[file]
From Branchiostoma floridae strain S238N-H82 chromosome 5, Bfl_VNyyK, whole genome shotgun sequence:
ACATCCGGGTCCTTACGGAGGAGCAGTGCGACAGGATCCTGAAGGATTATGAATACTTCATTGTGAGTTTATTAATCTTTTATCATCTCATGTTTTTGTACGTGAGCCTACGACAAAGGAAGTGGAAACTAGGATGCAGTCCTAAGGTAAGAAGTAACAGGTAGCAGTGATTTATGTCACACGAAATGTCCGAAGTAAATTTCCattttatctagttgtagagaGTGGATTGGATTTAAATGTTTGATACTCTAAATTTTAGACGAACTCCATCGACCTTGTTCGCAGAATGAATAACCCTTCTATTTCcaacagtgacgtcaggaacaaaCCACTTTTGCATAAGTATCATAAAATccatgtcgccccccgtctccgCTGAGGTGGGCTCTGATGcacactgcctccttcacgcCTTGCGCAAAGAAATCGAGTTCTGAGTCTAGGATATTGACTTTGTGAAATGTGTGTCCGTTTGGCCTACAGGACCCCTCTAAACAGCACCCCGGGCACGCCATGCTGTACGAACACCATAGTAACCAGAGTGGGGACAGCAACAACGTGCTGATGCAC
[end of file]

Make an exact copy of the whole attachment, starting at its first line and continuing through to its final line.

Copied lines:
From Branchiostoma floridae strain S238N-H82 chromosome 5, Bfl_VNyyK, whole genome shotgun sequence:
ACATCCGGGTCCTTACGGAGGAGCAGTGCGACAGGATCCTGAAGGATTATGAATACTTCATTGTGAGTTTATTAATCTTTTATCATCTCATGTTTTTGTACGTGAGCCTACGACAAAGGAAGTGGAAACTAGGATGCAGTCCTAAGGTAAGAAGTAACAGGTAGCAGTGATTTATGTCACACGAAATGTCCGAAGTAAATTTCCattttatctagttgtagagaGTGGATTGGATTTAAATGTTTGATACTCTAAATTTTAGACGAACTCCATCGACCTTGTTCGCAGAATGAATAACCCTTCTATTTCcaacagtgacgtcaggaacaaaCCACTTTTGCATAAGTATCATAAAATccatgtcgccccccgtctccgCTGAGGTGGGCTCTGATGcacactgcctccttcacgcCTTGCGCAAAGAAATCGAGTTCTGAGTCTAGGATATTGACTTTGTGAAATGTGTGTCCGTTTGGCCTACAGGACCCCTCTAAACAGCACCCCGGGCACGCCATGCTGTACGAACACCATAGTAACCAGAGTGGGGACAGCAACAACGTGCTGATGCAC